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Health & Medicine for Senior Citizens

Herpes Zoster Vaccine Associated With Lower Risk of Shingles in Most Older Adults

Confirms other studies showing more than half of seniors will be protected by shot but they are still not getting it (not covered by Medicare) - link to video in story

Photograph of a male doctor talking with a senior female patientJan. 11, 2011 – A new study confirmed what previous research has shown about the effectiveness of the shingles vaccination for senior citizens – it protects slightly more than half who get the shot from the painful rash that can be disabling. This study looked at a large group of older adults and found the vaccination reduced the risk of shingles, regardless of age, race or the presence of chronic diseases.

It did not, however, shed new light on why so many senior citizens are not getting the preventive shot. A significant reason that is not often discussed, however, is that Medicare does not pay for the treatment. The Centers for Disease Control and Prevention reports the vaccination is covered by Medicare Part D prescription drug plans, although, the senior will have to cover the copayment.

The typical price for a vaccination is between $200 and $250.

 

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Family History of Shingles May Be Motivator to Get Vaccination

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Shingles, also known as herpes zoster, is caused by reactivation of the virus that causes chickenpox. Once chickenpox infection has run its course, the virus is not eliminated; rather, it retreats to clusters of sensory nerve cells usually located near the spinal cord, where the virus persists in a dormant state.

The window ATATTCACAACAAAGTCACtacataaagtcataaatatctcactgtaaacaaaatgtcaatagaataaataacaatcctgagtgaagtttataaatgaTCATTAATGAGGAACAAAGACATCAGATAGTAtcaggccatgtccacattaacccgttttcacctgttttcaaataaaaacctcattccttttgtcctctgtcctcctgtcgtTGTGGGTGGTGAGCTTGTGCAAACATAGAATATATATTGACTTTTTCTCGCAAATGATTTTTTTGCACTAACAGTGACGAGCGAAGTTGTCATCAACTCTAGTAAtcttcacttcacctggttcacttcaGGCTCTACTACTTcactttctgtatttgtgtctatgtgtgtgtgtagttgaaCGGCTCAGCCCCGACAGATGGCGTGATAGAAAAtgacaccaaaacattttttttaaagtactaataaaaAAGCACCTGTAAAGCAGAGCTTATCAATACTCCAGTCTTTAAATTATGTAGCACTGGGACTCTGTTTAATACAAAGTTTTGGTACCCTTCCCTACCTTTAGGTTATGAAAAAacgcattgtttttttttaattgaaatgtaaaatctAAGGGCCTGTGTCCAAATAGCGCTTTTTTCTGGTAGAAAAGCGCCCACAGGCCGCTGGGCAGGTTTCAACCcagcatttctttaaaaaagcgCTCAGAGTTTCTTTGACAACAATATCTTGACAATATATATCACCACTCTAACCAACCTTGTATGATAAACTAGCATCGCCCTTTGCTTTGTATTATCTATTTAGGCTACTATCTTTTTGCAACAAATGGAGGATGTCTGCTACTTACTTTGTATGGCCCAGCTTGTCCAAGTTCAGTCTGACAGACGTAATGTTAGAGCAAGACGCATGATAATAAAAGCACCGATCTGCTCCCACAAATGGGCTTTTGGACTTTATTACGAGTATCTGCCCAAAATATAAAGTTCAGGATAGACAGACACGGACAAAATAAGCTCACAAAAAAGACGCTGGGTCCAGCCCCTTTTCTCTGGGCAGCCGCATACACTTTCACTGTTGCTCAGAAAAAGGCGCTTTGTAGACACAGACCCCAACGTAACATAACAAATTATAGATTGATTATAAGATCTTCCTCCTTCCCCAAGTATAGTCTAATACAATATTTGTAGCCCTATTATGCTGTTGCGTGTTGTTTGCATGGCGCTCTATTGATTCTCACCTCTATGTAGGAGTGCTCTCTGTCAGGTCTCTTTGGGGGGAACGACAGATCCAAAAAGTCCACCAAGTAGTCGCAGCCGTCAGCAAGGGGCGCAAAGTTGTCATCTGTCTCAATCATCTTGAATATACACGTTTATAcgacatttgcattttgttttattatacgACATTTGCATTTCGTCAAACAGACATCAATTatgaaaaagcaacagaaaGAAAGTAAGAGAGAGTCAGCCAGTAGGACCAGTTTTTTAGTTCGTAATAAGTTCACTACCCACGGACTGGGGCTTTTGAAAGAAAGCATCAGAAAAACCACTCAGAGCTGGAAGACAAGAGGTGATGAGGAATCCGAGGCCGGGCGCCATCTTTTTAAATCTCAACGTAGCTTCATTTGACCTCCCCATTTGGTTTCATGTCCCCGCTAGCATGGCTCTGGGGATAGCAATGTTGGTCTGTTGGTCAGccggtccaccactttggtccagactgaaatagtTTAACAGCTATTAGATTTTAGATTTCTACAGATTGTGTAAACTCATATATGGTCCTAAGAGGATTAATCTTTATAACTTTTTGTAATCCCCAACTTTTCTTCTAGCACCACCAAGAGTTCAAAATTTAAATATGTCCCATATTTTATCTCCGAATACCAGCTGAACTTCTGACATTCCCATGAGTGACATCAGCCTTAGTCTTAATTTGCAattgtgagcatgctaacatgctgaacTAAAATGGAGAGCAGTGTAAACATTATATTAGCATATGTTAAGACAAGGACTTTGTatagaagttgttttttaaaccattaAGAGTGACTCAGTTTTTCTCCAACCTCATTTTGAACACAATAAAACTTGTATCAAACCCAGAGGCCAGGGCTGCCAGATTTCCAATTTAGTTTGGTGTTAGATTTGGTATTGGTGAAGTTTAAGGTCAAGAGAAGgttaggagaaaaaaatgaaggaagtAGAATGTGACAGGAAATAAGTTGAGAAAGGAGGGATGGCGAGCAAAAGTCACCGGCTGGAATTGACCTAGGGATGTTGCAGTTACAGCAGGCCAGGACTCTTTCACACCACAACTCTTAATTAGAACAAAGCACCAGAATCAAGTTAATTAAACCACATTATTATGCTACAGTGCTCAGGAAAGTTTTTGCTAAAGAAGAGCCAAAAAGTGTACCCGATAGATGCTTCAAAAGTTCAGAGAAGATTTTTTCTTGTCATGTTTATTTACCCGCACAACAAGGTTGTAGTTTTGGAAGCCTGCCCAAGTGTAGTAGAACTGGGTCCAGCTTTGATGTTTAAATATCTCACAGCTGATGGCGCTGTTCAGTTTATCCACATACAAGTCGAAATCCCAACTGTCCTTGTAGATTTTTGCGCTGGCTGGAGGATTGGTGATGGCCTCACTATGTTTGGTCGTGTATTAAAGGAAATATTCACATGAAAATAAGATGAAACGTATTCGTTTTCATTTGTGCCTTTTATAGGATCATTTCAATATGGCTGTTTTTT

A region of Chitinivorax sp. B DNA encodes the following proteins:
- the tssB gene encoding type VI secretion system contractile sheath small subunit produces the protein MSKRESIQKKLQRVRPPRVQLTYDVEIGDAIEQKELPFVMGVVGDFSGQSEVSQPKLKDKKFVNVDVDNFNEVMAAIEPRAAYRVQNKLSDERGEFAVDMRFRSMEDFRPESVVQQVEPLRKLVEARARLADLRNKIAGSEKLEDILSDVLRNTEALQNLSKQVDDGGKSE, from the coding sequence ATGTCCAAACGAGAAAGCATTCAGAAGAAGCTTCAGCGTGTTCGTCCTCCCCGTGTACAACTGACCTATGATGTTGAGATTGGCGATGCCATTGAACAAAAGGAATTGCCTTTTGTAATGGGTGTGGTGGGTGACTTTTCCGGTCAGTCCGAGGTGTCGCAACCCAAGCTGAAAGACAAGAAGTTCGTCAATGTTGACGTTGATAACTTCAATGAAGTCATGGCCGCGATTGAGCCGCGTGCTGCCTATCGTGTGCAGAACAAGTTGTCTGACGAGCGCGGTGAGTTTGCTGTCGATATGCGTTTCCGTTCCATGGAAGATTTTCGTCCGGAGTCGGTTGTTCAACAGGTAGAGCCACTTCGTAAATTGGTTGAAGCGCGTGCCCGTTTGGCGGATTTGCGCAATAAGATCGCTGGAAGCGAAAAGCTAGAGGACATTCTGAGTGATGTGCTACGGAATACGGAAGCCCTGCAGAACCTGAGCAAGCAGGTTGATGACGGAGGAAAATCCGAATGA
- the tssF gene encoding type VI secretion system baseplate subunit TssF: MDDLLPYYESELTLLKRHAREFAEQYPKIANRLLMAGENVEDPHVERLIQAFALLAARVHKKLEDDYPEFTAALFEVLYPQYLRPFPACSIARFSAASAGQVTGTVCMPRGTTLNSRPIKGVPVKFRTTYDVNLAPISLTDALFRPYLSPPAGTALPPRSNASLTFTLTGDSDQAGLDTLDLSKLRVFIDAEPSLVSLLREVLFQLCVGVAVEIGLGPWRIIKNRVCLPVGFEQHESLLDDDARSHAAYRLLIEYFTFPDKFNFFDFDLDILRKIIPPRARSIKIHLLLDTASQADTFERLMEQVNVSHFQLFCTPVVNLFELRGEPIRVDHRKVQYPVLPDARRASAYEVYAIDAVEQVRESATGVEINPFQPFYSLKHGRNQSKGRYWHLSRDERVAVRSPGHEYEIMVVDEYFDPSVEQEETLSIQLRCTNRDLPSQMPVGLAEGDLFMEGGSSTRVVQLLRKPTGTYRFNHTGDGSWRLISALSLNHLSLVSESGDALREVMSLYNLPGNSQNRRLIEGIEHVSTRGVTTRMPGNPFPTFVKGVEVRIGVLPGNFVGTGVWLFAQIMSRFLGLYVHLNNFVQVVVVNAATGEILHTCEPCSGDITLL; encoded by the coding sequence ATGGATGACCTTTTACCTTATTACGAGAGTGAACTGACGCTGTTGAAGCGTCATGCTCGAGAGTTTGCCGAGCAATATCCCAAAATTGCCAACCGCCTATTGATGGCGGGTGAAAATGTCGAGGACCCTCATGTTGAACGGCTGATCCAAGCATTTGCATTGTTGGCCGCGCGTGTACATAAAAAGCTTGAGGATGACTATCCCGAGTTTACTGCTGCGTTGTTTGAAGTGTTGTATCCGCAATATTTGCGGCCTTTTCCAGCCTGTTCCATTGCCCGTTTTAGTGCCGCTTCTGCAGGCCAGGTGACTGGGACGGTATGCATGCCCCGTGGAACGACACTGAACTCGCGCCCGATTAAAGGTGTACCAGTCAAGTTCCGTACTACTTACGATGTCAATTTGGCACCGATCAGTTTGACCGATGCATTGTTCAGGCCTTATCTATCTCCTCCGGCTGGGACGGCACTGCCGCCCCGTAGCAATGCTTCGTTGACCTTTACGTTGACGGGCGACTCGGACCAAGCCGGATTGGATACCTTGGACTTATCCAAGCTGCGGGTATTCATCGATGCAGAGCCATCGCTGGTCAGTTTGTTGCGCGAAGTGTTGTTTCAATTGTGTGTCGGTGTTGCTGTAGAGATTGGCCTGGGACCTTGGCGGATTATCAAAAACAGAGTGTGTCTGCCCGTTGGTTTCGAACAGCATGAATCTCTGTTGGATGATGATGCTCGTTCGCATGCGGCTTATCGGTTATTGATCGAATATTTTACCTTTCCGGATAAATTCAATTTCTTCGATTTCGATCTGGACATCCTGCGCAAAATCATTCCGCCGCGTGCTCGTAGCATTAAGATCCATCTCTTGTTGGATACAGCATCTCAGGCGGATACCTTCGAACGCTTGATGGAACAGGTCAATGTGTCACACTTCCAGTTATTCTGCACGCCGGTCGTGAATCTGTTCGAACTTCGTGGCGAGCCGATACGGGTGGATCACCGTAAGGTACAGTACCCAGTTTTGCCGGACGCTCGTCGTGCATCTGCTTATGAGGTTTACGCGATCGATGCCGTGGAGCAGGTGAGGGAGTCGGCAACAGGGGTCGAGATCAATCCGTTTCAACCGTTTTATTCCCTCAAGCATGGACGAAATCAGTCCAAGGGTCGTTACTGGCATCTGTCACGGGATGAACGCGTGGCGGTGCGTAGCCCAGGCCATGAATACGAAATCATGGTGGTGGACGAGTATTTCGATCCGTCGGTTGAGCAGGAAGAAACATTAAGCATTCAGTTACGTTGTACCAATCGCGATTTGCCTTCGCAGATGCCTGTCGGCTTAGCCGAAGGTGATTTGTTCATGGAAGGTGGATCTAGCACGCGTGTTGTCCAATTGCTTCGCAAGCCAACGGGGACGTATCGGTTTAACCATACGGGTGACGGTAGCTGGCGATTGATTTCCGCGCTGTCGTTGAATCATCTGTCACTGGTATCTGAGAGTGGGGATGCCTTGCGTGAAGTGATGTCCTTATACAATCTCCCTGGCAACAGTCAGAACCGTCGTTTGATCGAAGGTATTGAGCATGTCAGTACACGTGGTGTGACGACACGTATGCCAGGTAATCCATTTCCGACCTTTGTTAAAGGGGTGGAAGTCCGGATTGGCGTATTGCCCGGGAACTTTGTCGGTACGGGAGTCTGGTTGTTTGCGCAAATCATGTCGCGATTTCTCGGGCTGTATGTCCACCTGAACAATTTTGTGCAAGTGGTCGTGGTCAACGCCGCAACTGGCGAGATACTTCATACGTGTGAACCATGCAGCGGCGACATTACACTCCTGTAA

As immunity weakens with advancing age, the virus can reactivate, multiply in and damage sensory nerve cells to cause pain. It then migrates to the skin, causing the blistering rash of shingles.

Click to JAMA Video

Generally, shingles first manifests as pain, itching or tingling in an area of skin on one side of the body or face. Then a painful blistering rash develops in that same area of skin; the rash can take two to four weeks to heal.

Anyone who has had chickenpox - which includes most adults in the United States - could develop shingles, though not all will. The two major risk factors are increasing age and declining immunity. Half of all people who live to age 85 will get the disease.

"The pain of herpes zoster is often disabling and can last for months or even years, a complication termed postherpetic neuralgia. Approximately one million episodes of herpes zoster occur in the United States annually, but aside from age and immunosuppression, risk factors for this condition are not known," the researchers write in the January 12 issue of the Journal of the American Medical Association (JAMA).

Zostavax is the only US licensed vaccine that reduces the risk of reactivation of the varicella zoster virus, the same one that causes chicken pox, and remains dormant in the body after recovering from this infection.

Earlier data provided evidence that herpes zoster vaccine works in a select study population under idealized circumstances, but these researchers decided the vaccine needed to be evaluated in field conditions to show whether benefits of the vaccine can be generalized to conditions of clinical practice.

The researchers note that this is particularly important for the herpes zoster vaccine, given the medical and physiological diversity in the elderly population for whom the vaccine is recommended by the Centers for Disease Control and Prevention.